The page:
Category Archives: Uncategorized

Neglected older children missed…

According to a new joint report from inspectorates Ofsted, HMI Constabulary and Fire & Rescue Services (HMICFRS), the Care Quality Commission (CQC) and HMI Probation, ‘…the neglect of older children[1] sometimes goes ‘unseen…’ 

The Report, published 6th July 2018, delivers findings from inspections of services for children in six local authority areas: Stockton-on-Tees, Cheshire West and Chester, Haringey, Bristol, Peterborough and Wokingham.   The inspections reviewed practice in children’s social care, education, health services, the police, youth offending services and probation services.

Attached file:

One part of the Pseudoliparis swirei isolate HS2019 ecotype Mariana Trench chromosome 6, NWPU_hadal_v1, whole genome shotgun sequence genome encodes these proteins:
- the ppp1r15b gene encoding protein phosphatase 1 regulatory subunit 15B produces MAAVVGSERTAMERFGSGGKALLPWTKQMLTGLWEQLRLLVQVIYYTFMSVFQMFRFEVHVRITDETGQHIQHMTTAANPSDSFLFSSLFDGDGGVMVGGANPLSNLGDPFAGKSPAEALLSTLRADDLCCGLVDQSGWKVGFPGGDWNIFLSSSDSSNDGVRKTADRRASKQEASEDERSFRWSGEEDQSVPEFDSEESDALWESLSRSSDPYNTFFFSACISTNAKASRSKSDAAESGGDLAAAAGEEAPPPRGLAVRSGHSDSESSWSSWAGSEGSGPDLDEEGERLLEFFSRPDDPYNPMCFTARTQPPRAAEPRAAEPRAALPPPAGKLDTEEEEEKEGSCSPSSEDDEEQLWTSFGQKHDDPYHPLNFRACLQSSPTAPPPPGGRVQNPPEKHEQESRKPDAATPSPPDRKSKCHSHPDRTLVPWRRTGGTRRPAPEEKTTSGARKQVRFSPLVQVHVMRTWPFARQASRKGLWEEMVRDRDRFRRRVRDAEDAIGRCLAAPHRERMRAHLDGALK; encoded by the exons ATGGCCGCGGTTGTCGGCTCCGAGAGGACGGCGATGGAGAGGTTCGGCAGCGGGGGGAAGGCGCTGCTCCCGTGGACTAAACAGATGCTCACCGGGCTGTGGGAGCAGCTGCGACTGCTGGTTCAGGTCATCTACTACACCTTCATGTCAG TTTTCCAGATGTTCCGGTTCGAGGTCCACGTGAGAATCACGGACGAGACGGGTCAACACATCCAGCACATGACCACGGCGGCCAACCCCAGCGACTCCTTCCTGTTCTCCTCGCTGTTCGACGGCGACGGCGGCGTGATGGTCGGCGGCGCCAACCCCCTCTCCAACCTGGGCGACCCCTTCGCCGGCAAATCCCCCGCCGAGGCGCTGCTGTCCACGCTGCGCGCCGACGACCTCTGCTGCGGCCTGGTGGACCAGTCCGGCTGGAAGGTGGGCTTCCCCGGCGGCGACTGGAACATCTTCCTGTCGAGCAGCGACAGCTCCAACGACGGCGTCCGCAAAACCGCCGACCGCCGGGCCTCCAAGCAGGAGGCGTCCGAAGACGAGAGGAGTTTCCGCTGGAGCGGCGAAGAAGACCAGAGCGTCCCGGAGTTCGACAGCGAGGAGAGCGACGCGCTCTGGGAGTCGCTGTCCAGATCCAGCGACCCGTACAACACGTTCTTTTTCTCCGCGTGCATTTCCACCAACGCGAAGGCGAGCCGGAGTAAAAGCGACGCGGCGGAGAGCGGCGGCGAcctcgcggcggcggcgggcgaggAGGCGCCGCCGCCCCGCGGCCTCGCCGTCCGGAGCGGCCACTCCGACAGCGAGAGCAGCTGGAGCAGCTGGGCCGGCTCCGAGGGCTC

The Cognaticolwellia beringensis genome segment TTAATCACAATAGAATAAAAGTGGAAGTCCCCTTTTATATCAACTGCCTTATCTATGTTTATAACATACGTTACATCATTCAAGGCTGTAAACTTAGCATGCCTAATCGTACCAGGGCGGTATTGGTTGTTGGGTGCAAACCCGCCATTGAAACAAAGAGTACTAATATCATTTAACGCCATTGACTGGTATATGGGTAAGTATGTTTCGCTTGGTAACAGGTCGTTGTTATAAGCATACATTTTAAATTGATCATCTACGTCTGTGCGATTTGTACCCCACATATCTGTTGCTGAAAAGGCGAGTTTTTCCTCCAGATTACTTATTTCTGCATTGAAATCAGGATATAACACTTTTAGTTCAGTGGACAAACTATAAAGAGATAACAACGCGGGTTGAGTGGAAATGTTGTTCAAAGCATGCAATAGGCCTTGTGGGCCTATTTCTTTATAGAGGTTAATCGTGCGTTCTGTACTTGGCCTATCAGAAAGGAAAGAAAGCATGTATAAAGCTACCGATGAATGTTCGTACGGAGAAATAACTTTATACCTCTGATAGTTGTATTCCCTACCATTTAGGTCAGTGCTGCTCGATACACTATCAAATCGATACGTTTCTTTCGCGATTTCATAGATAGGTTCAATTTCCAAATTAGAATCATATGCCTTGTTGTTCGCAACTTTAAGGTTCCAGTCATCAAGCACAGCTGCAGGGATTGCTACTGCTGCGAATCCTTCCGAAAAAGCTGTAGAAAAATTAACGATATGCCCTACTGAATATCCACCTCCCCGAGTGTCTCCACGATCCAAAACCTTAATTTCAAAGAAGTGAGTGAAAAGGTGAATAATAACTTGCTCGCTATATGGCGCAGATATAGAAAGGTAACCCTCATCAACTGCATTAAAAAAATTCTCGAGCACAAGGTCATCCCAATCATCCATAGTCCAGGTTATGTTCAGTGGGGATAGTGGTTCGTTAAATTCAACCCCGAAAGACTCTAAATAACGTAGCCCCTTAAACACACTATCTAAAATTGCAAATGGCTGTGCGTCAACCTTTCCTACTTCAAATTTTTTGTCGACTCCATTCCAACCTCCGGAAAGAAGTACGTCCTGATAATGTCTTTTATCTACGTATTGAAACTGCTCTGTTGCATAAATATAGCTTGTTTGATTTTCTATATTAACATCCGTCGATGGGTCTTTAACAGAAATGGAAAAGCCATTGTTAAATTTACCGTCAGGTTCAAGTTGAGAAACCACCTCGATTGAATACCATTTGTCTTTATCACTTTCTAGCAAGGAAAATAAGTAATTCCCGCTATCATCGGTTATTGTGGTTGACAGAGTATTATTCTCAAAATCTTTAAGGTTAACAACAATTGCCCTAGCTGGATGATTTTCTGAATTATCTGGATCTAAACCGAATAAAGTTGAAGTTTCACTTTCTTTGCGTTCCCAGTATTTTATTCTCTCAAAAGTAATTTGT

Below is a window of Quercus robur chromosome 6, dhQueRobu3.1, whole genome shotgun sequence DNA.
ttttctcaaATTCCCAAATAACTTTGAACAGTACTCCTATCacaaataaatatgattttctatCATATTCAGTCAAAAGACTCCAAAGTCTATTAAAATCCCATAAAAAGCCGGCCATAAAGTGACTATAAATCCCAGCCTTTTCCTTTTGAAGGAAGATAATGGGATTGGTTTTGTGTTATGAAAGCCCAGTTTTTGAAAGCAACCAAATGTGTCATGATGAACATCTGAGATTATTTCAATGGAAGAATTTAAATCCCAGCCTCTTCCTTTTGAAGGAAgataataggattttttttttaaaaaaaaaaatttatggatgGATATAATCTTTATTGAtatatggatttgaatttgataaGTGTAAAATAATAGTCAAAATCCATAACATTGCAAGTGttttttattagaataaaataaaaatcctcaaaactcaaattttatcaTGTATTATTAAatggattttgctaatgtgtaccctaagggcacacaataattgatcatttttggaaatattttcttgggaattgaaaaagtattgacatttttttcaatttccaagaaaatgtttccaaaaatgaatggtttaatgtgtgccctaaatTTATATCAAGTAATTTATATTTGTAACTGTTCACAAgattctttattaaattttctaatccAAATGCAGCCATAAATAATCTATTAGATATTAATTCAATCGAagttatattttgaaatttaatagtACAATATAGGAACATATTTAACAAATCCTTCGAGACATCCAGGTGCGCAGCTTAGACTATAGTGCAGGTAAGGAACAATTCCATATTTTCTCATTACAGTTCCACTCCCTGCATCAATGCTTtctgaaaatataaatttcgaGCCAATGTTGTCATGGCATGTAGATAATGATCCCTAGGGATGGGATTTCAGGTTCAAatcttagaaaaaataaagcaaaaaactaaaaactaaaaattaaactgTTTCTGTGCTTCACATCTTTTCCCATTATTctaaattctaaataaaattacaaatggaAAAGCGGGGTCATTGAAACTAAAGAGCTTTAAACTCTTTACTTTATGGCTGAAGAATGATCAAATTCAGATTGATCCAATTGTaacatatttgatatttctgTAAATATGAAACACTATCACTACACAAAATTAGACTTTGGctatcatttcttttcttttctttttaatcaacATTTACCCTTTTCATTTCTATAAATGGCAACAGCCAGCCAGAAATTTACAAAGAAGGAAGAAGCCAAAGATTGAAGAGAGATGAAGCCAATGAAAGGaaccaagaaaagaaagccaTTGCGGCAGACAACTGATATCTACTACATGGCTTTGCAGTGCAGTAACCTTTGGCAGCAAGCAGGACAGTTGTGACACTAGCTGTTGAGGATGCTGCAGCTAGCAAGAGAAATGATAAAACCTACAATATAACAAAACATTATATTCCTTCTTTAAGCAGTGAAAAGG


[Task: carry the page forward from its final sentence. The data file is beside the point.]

The Report describes how ‘…too often, local agencies are failing to spot the signs of neglect in older children…neglect of young children is usually better identified but older children suffering the same abuse are slipping through the cracks…’

Professor Steve Field, Chief Inspector of General Practice at the Care Quality Commission said: Older children experiencing neglect need proper care and support from a number of services, but proper intervention cannot happen if the neglect they face is misunderstood or goes unseen and unchallenged.”

Siarad Da agrees with Professor Steve Field and supports the Report calling for: ‘…the behaviour of older children to be understood in the context of the trauma they have experienced…’  We know that when professionals fail to look behind the behaviour of older children this often leads to feelings of isolation and experiences of social exclusion and involvement with the criminal justice system.

Get the full Report here